ICC Presides Over Sudanese War Crime Case

By: Rachel Wallisky

Impunity Watch News Staff Writer

THE HAGUE, Netherlands — The International Criminal Court (ICC) will review war crime charges out of Sudan in The Prosecutor v. Ali Muhammad Ali Abd-Al-Rahman. Ali Muhammad Abd-Al-Rahman, also known as Ali Kushayb, allegedly committed over 30 counts of war crimes and crimes against humanity between August 2003 and April 2004 in Darfur, Sudan. The charges stem from his role as Senior Leader of the Militia, also known as Janjaweed in Sudan, where those forces carried out a widespread and systematic attack against civilians living in Wadi Salih, Sudan.

Ali Muhammad Ali Abd-Al-Rahman, pictured in court | Photo Courtesy of the ICC

The ICC confirmed the charges against Abd-Al-Rahman, stating, “[t]his attack was carried out pursuant to, and in furtherance of, a State policy to commit an attack against the civilian population in the Wadi Salih and Mukjar Localities…predominantly against civilian members of the Fur tribe.” The charges include: intentionally directing attacks against the civilian population as such, as a war crime, murder as a crime against humanity and as a war crime, pillaging as a war crime, destruction of the property of an adversary as a war crime, other inhumane acts as a crime against humanity, outrages upon personal dignity as a war crime.

The trial began back in April 2022, when the prosecution began presenting its case. The prosecution presented fifty-six different witnesses and finished presenting its evidence on June 5, 2023. The defense presented its opening statement on October 18, 2023. The defense team argued that Mr. Abd-Al-Rahman is not the man that the ICC is looking for and plans to challenge the ICC’s jurisdiction over the case.

On September 15, 2023, the defense submitted a request to admit Ms. Fiona Marsh as an expert witness. The motion argues that Ms. Marsh will testify about two questioned signatures on documents presented in the prosecution’s case. The defense argued that the signatures on two documents submitted by the prosecution were not actually written by Mr. Abd-Al-Rahman, and that “[h]er expert evidence will assist the Chamber by providing the necessary material for it to arrive at a reasoned finding on the authorship of the two questioned signatures.” The Court has not, as of yet, issued a decision on the motion.

The fallout from this attack has continued for twenty years until today. When advocates for the victims of this attack spoke on June 5, 2023, they highlighted the similarities between the situation from 2003-2005 and the present-day situation in Sudan. Given the relationship between the current situation in Sudan and the crimes that Mr. Abd-Al-Rahman is alleged to have been part of, as well as the defense’s theory that Mr. Abd-Al-Rahman is not the leader of the Janjaweed, it will be interesting to track the defense’s arguments as the case progresses.  

For more information, please see:

ICC – Case Information Sheet – The Prosecutor v. Ali Muhammad Ali Abd-Al Rahman, March 2022.

ICC – Corrected version of ‘Decision on the confirmation of charges against Ali Muhammad Ali Abd-Al-Rahman (‘Ali Kushayb’)’ – 9 July 2021.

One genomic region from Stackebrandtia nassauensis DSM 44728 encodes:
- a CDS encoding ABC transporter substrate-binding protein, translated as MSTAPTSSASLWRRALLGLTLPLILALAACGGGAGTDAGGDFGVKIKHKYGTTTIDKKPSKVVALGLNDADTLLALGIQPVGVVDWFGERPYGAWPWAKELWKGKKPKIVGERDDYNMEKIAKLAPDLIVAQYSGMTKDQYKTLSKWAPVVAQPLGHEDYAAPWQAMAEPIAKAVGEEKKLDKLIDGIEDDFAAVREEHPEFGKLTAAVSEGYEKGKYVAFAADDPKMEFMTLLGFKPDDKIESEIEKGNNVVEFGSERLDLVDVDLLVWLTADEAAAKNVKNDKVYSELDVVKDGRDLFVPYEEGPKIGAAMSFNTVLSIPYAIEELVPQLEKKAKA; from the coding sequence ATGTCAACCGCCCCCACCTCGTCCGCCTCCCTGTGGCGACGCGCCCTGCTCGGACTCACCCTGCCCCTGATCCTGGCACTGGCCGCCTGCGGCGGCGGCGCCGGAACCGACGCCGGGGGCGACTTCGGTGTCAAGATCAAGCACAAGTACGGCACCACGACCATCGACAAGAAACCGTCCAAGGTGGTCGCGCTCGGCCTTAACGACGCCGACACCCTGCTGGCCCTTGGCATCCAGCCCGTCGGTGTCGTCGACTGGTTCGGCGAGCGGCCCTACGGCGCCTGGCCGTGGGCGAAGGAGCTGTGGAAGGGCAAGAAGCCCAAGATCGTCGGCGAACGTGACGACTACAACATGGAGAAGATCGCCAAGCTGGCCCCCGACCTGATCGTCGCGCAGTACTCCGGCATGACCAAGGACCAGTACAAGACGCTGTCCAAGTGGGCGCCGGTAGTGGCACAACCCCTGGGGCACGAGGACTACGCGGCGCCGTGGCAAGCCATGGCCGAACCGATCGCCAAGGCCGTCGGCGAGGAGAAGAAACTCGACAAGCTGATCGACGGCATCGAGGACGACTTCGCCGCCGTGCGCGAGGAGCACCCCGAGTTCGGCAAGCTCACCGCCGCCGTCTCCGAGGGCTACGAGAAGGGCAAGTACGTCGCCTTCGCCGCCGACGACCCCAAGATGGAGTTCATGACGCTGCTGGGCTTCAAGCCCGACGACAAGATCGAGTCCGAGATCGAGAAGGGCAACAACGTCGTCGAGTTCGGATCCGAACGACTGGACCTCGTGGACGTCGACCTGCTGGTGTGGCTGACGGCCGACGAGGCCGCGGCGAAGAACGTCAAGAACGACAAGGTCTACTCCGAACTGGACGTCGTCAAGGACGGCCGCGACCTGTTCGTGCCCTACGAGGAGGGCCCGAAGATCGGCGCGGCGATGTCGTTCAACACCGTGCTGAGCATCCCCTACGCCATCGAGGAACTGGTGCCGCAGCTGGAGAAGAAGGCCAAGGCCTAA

ICC – Defence Request to Admit Ms. Fiona Marsh as an Expert Witness – 15 Sept. 2023.

ICC – “Opening Statement and presentation of evidence by the Defence in the Abd-Al-Rahman case: Practical information” – 9 Oct. 2023.

ICC – Transcript of Proceedings – 5 June 2023.

Brazil Criminalizes Use of Homophobic Slurs

By: Molly Osinoff

Impunity Watch News Staff Writer

BRAZIL – In August 2023, Brazil’s Federal Supreme Court held, by a 9-1 vote, that homophobic slurs are punishable by prison. The Brazilian Association of Lesbians, Gays, Bisexuals, Transvestites, Transsexuals and Intersexes (ABGLT), an organization dedicated to protecting LGBTQ people’s citizenship and human rights, brought the case to the Supreme Court.

People marching holding a large rainbow flag | Photo Courtesy of Getty Images

In 2019, Brazil’s highest court ruled that homophobia was a crime. The decision made homophobia, as applied to the LGBTQ+ community, a crime. The recent court ruling, however, applies to attacks directed at specific individuals.

In Brazil, there is a difference between racism, which punishes discriminatory offenses against a group of people, and making a racial insult, which is a crime that penalizes a person for using race to offend another person’s dignity. ABGLT argued that a distinction between homophobia and using homophobic slurs should be made to provide broader protection to Brazil’s LGBTQ community. ABGLT advocated for a law against homophobic insults, mirroring the law prohibiting racial insults. The recent court decision effectively equates homophobia to racism.

Despite transphobia’s classification as a crime in Brazil for the past three years, Brazil is the country with the highest number of transgender and queer people murdered in the world. A report published by Transgender Europe, a network of organizations that collects and analyzes data regarding transphobia, stated that 70 percent of murders of transgender people globally have occurred in South America and Central America. Thirty-three percent of those murders occurred in Brazil.

The Court’s ruling, a recent achievement for the LGBTQ community, comes after the conclusion of President Jair Bolsonaro’s term. Bolsonaro has famously said: “”I would not be able to love a gay son. I would rather he die in an accident.” During Bolsonaro’s presidency, Brazil’s education ministry terminated its department dedicated to diversity and human rights, reversing much progress that has been made during the past ten years, including the legalization of same-sex marriage in 2013 and the legalization of name and gender changes in 2018.

The recent court decision is an important step forward in protecting Brazil’s LGBTQ community. According to the national LGBTI+ Alliance, a Brazilian LGBQT rights group, “Such a decision brings legal certainty and reinforces the court’s understanding with regard to the principle of equality and nondiscrimination.” Minister Edson Fachin called this decision “a constitutional imperative.” Brazil’s Federal Supreme Court has officially demonstrated its intent to hold individuals accountable for their homophobic language.